What is Permaculture?

Permaculture is a sustainable design system that provides for human needs while having positive effects on the surrounding environment.

It is based on the ethics of earth care, people care and fair share, and provides practical solutions to the global crises we are currently facing.

Permaculture is for EVERYONE, regardless of their education, background, or previous experience.

Permaculture is NOT just about trees, or just about gardening! You don't need loads of land to practice it and it's a design method that can be applied to all social systems.

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Eat Up All Your Vegetables!

I wrote this back in 2014. Spending some time away from home reliant on supermarket veggies brought it to mind again.

If you’ve gone to all the time and trouble to grow something delicious and nutritious, you’ll want to make the most of it. Well, that’s the way we look at it anyway! We don’t believe in waste and, although our animals will gleefully process any vegetable scraps we produce, we would still rather eat them ourselves where possible. A great example of this is the fruit scrap vinegar we’ve started producing, but what about vegetables?

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In most cases the vegetables offered in the supermarket have been shorn of all their greenery to lengthen their shelf life, and I’m sure that’s why so many people just don’t realise that many vegetables have more edible parts that we’re generally offered.

Take onions for instance. The green leaves are delicious, either raw in salads or cooked. They’re so good that we store our onion harvest minus the greens, so that we can dehydrate those for use over the winter.

Carrots too have tasty leaves. They’re a bit tough so best chopped into cooked dishes very finely. Again, they dehydrate nicely so preserving a glut when the crop is harvested is easy.

Pumpkin and squash leaves and buds are tasty steamed with a little chilli and lemon. Just the small and fresh ones though, we suggest the goats might appreciate the tougher ones more than people! And the flowers are a delicacy of course, although do remember to remove the stamens as they are incredibly bitter. Try stuffing them with ricotta and cashew purée then frying in a tempura batter if you’re feeling exotic, but if you’ve more simple tastes (or better things to do!) then just chuck them in the final simmer of your soup or on top of a pizza.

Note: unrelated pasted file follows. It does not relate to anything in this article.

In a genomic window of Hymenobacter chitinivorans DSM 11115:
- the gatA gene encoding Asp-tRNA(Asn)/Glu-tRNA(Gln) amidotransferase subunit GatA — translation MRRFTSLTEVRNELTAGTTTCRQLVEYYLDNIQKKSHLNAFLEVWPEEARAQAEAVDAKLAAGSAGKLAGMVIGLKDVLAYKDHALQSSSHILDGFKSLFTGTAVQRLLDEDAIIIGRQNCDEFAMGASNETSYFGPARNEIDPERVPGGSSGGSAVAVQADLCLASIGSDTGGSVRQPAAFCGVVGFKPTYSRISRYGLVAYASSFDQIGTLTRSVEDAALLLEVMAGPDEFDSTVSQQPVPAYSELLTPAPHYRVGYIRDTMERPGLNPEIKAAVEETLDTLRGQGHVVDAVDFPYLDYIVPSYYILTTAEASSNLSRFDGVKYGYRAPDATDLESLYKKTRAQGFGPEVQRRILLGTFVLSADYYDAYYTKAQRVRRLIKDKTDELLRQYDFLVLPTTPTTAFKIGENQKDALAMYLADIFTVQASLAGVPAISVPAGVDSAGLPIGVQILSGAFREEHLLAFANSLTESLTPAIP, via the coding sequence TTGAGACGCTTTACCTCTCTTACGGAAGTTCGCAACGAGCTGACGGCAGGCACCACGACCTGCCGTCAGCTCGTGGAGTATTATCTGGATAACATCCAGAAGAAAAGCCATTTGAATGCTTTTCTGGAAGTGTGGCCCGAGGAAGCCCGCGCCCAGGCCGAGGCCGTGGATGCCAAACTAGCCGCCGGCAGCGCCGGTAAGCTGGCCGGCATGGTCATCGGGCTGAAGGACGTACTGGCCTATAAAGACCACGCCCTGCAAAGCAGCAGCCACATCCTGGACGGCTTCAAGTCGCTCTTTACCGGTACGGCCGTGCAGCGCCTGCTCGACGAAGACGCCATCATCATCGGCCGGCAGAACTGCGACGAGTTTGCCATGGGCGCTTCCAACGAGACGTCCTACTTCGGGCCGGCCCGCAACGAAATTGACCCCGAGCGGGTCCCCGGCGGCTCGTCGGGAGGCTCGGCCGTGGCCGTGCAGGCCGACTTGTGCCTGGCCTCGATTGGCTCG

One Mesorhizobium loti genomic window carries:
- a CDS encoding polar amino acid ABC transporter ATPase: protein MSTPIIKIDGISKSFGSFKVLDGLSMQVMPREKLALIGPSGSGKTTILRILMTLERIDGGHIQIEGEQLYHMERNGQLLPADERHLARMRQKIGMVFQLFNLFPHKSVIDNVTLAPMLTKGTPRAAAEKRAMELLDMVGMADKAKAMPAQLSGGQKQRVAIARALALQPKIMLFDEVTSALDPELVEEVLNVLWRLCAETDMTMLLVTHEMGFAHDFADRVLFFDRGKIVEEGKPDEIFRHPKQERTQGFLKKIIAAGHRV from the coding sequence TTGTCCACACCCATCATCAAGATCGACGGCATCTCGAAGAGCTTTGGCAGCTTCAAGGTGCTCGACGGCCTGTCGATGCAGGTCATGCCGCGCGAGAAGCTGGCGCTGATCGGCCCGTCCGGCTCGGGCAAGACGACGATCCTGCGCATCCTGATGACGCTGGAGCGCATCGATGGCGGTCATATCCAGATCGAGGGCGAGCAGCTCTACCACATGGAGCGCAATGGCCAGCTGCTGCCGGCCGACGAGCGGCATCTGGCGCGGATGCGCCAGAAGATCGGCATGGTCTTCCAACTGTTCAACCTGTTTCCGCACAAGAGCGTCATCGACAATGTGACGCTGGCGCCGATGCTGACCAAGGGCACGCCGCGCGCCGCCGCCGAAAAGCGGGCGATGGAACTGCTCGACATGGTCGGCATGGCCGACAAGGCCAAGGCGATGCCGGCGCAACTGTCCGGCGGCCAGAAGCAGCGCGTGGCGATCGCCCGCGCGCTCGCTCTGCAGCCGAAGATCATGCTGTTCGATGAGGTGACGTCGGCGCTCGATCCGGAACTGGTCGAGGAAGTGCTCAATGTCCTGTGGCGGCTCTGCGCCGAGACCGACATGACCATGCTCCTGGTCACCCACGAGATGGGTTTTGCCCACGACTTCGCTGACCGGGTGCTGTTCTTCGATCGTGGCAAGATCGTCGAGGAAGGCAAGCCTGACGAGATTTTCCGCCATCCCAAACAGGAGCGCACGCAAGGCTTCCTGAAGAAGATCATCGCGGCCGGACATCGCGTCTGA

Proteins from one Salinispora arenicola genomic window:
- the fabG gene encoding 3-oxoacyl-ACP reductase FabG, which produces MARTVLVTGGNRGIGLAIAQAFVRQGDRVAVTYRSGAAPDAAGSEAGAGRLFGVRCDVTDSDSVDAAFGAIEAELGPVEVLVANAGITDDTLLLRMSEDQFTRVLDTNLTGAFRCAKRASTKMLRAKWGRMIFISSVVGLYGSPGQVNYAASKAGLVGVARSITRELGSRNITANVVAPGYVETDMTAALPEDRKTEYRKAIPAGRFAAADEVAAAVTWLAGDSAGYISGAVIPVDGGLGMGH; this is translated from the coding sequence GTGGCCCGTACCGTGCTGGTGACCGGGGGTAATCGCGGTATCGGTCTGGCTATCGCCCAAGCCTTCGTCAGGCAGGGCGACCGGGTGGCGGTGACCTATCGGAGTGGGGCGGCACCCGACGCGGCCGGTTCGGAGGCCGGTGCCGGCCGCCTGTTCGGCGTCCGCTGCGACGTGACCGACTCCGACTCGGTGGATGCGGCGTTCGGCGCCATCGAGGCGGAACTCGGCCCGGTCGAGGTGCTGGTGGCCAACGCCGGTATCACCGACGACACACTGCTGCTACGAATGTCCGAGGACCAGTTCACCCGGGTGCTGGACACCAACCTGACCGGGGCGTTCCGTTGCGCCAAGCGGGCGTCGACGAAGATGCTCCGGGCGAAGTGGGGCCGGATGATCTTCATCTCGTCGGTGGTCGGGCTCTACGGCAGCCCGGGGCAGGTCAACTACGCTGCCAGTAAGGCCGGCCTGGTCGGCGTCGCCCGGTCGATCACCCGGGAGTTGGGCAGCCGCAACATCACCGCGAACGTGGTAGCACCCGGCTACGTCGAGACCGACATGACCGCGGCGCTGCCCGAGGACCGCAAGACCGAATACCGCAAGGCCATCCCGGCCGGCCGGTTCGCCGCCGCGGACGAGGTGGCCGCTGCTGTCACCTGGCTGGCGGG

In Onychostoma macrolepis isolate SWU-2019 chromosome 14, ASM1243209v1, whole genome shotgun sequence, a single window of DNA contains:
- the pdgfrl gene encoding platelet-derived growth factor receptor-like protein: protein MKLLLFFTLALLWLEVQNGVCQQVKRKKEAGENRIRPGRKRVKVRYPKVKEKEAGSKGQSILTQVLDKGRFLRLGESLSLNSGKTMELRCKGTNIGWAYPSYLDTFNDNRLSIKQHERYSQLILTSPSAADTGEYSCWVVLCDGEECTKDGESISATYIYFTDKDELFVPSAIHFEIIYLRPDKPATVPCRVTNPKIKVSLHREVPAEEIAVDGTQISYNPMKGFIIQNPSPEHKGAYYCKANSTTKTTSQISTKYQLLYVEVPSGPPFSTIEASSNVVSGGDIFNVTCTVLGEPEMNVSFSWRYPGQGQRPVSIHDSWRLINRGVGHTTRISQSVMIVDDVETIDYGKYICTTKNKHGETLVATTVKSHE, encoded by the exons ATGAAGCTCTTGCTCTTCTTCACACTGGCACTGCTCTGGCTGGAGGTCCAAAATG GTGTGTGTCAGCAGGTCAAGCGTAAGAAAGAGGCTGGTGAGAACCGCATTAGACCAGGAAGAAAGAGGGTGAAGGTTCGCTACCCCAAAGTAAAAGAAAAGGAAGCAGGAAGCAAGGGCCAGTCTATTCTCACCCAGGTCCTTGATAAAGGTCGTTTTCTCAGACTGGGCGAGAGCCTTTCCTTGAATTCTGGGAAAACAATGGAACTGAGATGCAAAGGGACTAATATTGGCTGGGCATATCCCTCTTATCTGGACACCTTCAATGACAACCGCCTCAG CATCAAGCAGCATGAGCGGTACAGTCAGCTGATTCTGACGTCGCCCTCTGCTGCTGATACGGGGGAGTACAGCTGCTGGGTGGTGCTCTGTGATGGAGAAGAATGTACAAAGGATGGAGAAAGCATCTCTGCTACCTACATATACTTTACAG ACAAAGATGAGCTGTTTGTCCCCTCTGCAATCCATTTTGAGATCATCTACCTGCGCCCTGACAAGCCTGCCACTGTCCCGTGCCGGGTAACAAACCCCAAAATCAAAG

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Pumpkins and squashes (left) produce huge amounts of greenery. The young leaves and buds (right) make a delicious lightly squash flavoured green vegetable.

 

Beetroot leaves of course can be eaten raw or cooked, we’re used to seeing the young leaves in pre-prepared bagged salads. The larger leaves are equally good, either finely chopped raw or cooked. Beware interesting coloured soups though! Did you know that beetroot stalks are delicious lightly lacto-fermented? Don’t waste a thing! Just chop them into lengths and fully submerge in salted water for a week or so to taste. The fermented pieces are tasty in a mixed salad, and a funky colour too.

Pinch off the tops of pea and bean vines for a tasty extra. Turnip leaves are commonly served as a spinach type dish here in Portugal, but rarely eaten in the UK. Radish leaves can be treated the same. Why throw away half the plant?! Broccoli stalk is yummy chopped and sautéed in butter. The leaves are thicker than cabbage, but treat the same. Cauliflower too. You can harvest about a third of the greens from your sweet potato crop and treat as spinach without hurting the crop of roots.

When planning your garden, maximise your yield by planting things with more than one edible yield. Compare beetroot and parsnip for example, two root crops taking up approximately the same amount of space in the bed. The beetroot can be eaten in it’s entirety (the leaves can even be treated as a cut and come again crop without damaging the root crop if you’re not over greedy), whereas the luxuriant greens of the parsnip go to waste as we can only enjoy the root. I’m not suggesting that we forego parsnips entirely! Variety is the spice of life! But it’s a little something else to consider.

It’s worth my pointing out that we have compost loos and ALL our waste finds it’s way back to the land eventually. Our compost heaps don’t suffer for the lack of veg trimmings!

I’m sure there are many more examples than I’ve mentioned here. Please share in the comments below if you can think of any.

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